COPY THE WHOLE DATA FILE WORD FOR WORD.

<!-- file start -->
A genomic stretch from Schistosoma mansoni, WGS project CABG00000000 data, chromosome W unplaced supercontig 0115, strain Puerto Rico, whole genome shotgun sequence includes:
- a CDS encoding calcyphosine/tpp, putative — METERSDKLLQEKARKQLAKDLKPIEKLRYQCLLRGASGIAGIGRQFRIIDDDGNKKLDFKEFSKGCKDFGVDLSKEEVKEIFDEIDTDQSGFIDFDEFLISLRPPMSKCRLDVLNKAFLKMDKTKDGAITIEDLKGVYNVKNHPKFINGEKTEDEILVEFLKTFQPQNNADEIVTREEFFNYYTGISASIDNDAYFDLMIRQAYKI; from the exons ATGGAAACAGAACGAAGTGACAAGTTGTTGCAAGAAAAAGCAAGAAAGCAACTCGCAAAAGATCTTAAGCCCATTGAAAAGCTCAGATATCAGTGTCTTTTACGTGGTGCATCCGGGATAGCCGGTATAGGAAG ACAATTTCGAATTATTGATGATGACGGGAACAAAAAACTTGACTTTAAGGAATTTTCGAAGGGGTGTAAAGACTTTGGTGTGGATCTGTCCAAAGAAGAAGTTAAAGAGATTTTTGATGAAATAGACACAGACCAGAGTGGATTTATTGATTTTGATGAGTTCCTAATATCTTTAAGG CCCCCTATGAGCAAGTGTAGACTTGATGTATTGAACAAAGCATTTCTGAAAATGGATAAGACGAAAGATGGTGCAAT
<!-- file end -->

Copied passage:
A genomic stretch from Schistosoma mansoni, WGS project CABG00000000 data, chromosome W unplaced supercontig 0115, strain Puerto Rico, whole genome shotgun sequence includes:
- a CDS encoding calcyphosine/tpp, putative — METERSDKLLQEKARKQLAKDLKPIEKLRYQCLLRGASGIAGIGRQFRIIDDDGNKKLDFKEFSKGCKDFGVDLSKEEVKEIFDEIDTDQSGFIDFDEFLISLRPPMSKCRLDVLNKAFLKMDKTKDGAITIEDLKGVYNVKNHPKFINGEKTEDEILVEFLKTFQPQNNADEIVTREEFFNYYTGISASIDNDAYFDLMIRQAYKI; from the exons ATGGAAACAGAACGAAGTGACAAGTTGTTGCAAGAAAAAGCAAGAAAGCAACTCGCAAAAGATCTTAAGCCCATTGAAAAGCTCAGATATCAGTGTCTTTTACGTGGTGCATCCGGGATAGCCGGTATAGGAAG ACAATTTCGAATTATTGATGATGACGGGAACAAAAAACTTGACTTTAAGGAATTTTCGAAGGGGTGTAAAGACTTTGGTGTGGATCTGTCCAAAGAAGAAGTTAAAGAGATTTTTGATGAAATAGACACAGACCAGAGTGGATTTATTGATTTTGATGAGTTCCTAATATCTTTAAGG CCCCCTATGAGCAAGTGTAGACTTGATGTATTGAACAAAGCATTTCTGAAAATGGATAAGACGAAAGATGGTGCAAT